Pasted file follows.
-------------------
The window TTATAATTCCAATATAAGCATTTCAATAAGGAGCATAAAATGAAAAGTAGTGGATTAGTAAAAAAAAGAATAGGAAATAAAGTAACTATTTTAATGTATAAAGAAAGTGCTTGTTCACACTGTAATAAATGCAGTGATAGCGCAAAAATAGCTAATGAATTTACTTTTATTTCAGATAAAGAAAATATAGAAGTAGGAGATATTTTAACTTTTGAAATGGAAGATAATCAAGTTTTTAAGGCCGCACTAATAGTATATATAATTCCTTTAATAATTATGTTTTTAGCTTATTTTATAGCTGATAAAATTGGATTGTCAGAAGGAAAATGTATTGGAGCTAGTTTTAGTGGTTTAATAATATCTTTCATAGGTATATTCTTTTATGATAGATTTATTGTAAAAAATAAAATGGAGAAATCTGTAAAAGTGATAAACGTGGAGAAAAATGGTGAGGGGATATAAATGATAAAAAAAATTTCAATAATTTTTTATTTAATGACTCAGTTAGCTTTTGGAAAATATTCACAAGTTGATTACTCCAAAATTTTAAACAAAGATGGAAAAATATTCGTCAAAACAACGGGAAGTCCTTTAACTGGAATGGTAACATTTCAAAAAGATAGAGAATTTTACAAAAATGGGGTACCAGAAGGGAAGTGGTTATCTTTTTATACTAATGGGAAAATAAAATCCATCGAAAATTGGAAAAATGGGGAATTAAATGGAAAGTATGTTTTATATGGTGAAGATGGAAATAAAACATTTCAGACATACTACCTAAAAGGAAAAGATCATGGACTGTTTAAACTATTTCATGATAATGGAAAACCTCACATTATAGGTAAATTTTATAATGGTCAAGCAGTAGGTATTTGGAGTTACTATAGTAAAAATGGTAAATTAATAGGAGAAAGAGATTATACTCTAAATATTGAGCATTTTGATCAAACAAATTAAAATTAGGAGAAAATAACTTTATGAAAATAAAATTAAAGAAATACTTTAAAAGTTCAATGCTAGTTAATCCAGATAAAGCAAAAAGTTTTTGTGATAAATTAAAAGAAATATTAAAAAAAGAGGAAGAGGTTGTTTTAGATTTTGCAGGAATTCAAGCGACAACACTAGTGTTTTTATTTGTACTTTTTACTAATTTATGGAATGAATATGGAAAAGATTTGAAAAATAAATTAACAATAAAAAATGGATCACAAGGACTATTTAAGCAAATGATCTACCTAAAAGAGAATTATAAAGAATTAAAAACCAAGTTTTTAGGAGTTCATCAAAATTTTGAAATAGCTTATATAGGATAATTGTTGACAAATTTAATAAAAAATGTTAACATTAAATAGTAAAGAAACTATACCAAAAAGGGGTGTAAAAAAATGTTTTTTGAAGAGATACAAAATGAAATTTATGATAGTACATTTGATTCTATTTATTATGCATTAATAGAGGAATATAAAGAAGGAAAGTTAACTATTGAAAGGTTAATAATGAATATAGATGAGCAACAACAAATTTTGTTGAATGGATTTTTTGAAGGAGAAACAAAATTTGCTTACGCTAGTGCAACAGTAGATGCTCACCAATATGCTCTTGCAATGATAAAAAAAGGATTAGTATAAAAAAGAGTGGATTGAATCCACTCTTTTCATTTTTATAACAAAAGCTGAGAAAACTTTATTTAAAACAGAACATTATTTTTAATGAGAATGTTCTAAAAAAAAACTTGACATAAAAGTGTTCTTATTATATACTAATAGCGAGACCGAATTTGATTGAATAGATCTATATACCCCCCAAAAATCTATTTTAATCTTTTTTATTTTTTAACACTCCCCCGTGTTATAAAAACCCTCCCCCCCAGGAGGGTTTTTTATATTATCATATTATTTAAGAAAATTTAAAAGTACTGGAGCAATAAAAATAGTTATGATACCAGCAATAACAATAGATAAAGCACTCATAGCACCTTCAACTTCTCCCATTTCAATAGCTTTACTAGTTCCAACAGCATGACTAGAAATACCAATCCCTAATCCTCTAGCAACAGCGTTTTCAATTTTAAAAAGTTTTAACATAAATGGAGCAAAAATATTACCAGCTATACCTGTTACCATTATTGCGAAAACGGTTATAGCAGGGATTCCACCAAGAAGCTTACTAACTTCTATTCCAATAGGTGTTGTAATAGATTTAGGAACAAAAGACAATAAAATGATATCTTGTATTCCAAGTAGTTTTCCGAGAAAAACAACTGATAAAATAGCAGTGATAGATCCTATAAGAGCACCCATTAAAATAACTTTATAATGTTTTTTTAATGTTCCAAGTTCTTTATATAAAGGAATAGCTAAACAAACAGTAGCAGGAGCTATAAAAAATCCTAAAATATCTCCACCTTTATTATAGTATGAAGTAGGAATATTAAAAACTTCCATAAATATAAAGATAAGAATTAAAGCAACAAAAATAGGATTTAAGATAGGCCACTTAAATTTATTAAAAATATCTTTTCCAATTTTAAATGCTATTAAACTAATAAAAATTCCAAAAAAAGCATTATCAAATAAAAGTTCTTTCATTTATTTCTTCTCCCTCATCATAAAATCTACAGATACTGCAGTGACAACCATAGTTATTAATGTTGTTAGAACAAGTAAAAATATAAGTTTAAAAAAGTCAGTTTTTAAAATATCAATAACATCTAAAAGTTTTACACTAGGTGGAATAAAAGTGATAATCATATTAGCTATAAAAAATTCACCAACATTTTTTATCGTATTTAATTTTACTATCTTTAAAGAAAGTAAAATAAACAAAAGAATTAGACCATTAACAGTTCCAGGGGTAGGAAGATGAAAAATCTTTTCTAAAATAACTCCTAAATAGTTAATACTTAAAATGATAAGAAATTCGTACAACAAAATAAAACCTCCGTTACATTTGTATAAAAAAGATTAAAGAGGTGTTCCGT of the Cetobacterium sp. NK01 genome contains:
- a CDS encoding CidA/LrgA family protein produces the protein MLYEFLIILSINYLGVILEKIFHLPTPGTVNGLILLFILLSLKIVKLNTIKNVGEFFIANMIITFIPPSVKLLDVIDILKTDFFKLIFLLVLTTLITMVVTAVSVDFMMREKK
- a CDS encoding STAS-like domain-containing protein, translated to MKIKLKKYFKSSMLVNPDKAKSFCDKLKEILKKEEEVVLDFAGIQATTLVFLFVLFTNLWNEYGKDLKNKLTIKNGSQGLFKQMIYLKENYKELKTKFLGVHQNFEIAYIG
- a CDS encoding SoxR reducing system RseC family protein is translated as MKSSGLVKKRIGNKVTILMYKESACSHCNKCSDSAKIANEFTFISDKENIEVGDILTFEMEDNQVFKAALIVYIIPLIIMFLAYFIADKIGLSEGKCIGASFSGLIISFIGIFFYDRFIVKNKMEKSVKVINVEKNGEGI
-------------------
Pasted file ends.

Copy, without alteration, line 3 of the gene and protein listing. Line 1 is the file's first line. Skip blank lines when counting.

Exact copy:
- a CDS encoding STAS-like domain-containing protein, translated to MKIKLKKYFKSSMLVNPDKAKSFCDKLKEILKKEEEVVLDFAGIQATTLVFLFVLFTNLWNEYGKDLKNKLTIKNGSQGLFKQMIYLKENYKELKTKFLGVHQNFEIAYIG